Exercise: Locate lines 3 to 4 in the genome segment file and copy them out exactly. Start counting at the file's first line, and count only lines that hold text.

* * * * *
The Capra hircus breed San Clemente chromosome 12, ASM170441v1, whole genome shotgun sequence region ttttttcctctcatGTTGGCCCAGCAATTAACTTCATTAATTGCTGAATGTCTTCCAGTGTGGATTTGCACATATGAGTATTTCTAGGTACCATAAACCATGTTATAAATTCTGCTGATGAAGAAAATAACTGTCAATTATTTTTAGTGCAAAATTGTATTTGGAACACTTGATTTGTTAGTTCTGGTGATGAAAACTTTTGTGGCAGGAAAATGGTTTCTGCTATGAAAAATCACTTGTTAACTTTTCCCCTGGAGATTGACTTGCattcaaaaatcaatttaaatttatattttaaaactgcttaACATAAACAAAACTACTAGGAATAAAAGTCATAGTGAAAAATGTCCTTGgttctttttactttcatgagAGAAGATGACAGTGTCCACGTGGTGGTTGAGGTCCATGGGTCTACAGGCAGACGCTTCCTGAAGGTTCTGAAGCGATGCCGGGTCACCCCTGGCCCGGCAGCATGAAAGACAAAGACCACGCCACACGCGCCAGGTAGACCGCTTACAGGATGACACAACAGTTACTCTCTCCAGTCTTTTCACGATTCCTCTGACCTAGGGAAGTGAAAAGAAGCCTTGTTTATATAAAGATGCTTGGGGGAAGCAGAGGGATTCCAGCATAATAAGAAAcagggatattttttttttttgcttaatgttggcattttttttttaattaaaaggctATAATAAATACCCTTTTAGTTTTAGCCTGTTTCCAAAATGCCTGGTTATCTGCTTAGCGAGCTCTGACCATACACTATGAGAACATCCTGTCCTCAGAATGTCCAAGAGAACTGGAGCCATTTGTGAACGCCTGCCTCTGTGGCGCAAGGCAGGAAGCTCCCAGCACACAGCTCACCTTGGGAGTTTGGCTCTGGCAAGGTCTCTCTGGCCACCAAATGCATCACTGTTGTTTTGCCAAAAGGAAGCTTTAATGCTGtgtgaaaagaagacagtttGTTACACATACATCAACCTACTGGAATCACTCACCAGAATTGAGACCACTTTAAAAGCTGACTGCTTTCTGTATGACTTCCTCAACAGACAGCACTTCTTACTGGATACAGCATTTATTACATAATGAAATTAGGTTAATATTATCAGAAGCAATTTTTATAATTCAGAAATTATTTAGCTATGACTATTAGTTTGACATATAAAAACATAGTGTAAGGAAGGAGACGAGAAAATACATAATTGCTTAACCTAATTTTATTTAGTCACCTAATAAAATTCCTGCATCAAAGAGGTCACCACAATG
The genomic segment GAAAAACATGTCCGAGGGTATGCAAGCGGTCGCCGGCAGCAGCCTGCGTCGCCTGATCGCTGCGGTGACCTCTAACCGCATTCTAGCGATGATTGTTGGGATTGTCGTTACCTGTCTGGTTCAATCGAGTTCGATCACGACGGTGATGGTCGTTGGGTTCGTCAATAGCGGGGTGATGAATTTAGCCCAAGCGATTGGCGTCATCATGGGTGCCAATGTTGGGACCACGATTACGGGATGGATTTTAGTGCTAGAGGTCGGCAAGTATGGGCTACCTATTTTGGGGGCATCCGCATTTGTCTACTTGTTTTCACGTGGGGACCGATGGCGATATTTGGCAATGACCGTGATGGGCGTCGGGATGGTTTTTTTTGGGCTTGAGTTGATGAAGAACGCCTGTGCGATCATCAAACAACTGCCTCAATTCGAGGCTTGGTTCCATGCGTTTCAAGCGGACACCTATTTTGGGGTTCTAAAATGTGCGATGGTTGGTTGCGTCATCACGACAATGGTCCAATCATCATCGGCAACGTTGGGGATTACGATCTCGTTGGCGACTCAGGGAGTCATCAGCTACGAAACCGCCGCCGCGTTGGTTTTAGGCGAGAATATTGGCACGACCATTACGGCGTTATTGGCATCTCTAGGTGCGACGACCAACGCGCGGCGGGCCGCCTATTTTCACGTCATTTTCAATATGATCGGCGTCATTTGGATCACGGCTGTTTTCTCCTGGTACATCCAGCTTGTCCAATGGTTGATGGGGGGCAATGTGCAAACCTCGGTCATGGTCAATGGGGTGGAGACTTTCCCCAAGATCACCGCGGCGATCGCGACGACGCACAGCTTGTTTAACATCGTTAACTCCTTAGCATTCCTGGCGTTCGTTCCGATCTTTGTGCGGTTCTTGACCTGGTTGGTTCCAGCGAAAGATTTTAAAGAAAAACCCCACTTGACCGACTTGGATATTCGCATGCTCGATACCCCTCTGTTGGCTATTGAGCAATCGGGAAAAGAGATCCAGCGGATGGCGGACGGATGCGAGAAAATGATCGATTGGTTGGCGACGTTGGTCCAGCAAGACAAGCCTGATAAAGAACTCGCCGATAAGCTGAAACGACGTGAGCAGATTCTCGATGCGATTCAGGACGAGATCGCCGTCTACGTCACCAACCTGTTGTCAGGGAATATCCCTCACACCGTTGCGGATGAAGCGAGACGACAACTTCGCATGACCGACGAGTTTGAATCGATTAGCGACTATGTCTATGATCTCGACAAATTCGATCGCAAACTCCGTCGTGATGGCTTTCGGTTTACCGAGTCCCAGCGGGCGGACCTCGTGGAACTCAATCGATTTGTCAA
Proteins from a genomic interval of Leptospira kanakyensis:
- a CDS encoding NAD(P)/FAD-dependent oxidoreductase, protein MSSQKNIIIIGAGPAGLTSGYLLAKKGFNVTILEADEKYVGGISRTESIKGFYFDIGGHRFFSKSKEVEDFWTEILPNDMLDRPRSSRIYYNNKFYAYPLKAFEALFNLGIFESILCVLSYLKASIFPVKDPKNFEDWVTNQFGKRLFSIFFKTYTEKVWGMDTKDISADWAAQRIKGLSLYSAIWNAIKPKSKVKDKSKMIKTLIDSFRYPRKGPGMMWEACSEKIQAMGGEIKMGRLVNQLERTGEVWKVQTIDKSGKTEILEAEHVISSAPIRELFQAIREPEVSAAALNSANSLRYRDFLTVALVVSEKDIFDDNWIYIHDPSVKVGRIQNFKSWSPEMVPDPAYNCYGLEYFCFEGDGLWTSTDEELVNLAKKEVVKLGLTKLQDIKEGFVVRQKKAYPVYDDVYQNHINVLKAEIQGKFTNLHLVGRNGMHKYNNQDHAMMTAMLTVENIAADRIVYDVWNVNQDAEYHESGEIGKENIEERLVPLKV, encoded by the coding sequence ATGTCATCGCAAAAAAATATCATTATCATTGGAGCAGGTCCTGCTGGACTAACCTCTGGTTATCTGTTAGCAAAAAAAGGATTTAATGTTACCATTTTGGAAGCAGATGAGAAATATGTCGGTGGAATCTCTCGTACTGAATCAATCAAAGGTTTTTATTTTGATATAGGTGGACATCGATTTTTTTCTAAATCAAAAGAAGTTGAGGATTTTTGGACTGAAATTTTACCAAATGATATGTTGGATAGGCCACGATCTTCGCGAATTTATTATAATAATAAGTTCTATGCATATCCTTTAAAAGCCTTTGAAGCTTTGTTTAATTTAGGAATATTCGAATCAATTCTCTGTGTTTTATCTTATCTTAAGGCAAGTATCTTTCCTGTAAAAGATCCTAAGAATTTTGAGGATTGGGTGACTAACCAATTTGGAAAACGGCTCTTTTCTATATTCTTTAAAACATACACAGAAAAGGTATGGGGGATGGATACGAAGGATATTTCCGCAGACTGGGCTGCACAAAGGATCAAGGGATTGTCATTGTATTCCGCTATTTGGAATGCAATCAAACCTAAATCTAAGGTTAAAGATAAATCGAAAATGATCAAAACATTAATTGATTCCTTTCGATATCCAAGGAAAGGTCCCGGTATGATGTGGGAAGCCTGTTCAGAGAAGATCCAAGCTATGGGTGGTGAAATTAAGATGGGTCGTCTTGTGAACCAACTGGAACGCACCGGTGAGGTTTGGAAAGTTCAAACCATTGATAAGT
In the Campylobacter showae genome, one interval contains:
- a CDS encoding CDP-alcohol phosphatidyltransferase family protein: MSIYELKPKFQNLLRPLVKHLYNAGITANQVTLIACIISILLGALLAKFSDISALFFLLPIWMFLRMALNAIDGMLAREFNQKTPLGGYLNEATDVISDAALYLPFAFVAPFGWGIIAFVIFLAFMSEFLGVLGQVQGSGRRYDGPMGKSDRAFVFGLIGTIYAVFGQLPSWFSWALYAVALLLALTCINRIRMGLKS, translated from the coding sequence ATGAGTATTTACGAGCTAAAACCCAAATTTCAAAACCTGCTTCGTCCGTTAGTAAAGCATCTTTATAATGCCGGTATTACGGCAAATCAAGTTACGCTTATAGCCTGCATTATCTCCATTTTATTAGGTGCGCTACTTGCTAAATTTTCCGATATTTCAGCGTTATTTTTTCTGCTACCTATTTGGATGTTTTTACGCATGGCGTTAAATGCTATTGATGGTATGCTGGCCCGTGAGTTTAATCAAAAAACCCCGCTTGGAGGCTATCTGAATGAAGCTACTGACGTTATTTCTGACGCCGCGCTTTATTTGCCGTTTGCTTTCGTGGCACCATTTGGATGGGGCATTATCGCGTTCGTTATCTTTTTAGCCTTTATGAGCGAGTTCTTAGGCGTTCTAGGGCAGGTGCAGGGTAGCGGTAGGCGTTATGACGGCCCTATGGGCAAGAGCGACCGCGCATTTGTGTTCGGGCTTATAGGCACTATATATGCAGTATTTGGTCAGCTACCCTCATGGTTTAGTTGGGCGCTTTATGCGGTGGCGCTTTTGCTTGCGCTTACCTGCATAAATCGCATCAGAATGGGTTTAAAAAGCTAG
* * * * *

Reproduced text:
Proteins from a genomic interval of Leptospira kanakyensis:
- a CDS encoding NAD(P)/FAD-dependent oxidoreductase, protein MSSQKNIIIIGAGPAGLTSGYLLAKKGFNVTILEADEKYVGGISRTESIKGFYFDIGGHRFFSKSKEVEDFWTEILPNDMLDRPRSSRIYYNNKFYAYPLKAFEALFNLGIFESILCVLSYLKASIFPVKDPKNFEDWVTNQFGKRLFSIFFKTYTEKVWGMDTKDISADWAAQRIKGLSLYSAIWNAIKPKSKVKDKSKMIKTLIDSFRYPRKGPGMMWEACSEKIQAMGGEIKMGRLVNQLERTGEVWKVQTIDKSGKTEILEAEHVISSAPIRELFQAIREPEVSAAALNSANSLRYRDFLTVALVVSEKDIFDDNWIYIHDPSVKVGRIQNFKSWSPEMVPDPAYNCYGLEYFCFEGDGLWTSTDEELVNLAKKEVVKLGLTKLQDIKEGFVVRQKKAYPVYDDVYQNHINVLKAEIQGKFTNLHLVGRNGMHKYNNQDHAMMTAMLTVENIAADRIVYDVWNVNQDAEYHESGEIGKENIEERLVPLKV, encoded by the coding sequence ATGTCATCGCAAAAAAATATCATTATCATTGGAGCAGGTCCTGCTGGACTAACCTCTGGTTATCTGTTAGCAAAAAAAGGATTTAATGTTACCATTTTGGAAGCAGATGAGAAATATGTCGGTGGAATCTCTCGTACTGAATCAATCAAAGGTTTTTATTTTGATATAGGTGGACATCGATTTTTTTCTAAATCAAAAGAAGTTGAGGATTTTTGGACTGAAATTTTACCAAATGATATGTTGGATAGGCCACGATCTTCGCGAATTTATTATAATAATAAGTTCTATGCATATCCTTTAAAAGCCTTTGAAGCTTTGTTTAATTTAGGAATATTCGAATCAATTCTCTGTGTTTTATCTTATCTTAAGGCAAGTATCTTTCCTGTAAAAGATCCTAAGAATTTTGAGGATTGGGTGACTAACCAATTTGGAAAACGGCTCTTTTCTATATTCTTTAAAACATACACAGAAAAGGTATGGGGGATGGATACGAAGGATATTTCCGCAGACTGGGCTGCACAAAGGATCAAGGGATTGTCATTGTATTCCGCTATTTGGAATGCAATCAAACCTAAATCTAAGGTTAAAGATAAATCGAAAATGATCAAAACATTAATTGATTCCTTTCGATATCCAAGGAAAGGTCCCGGTATGATGTGGGAAGCCTGTTCAGAGAAGATCCAAGCTATGGGTGGTGAAATTAAGATGGGTCGTCTTGTGAACCAACTGGAACGCACCGGTGAGGTTTGGAAAGTTCAAACCATTGATAAGT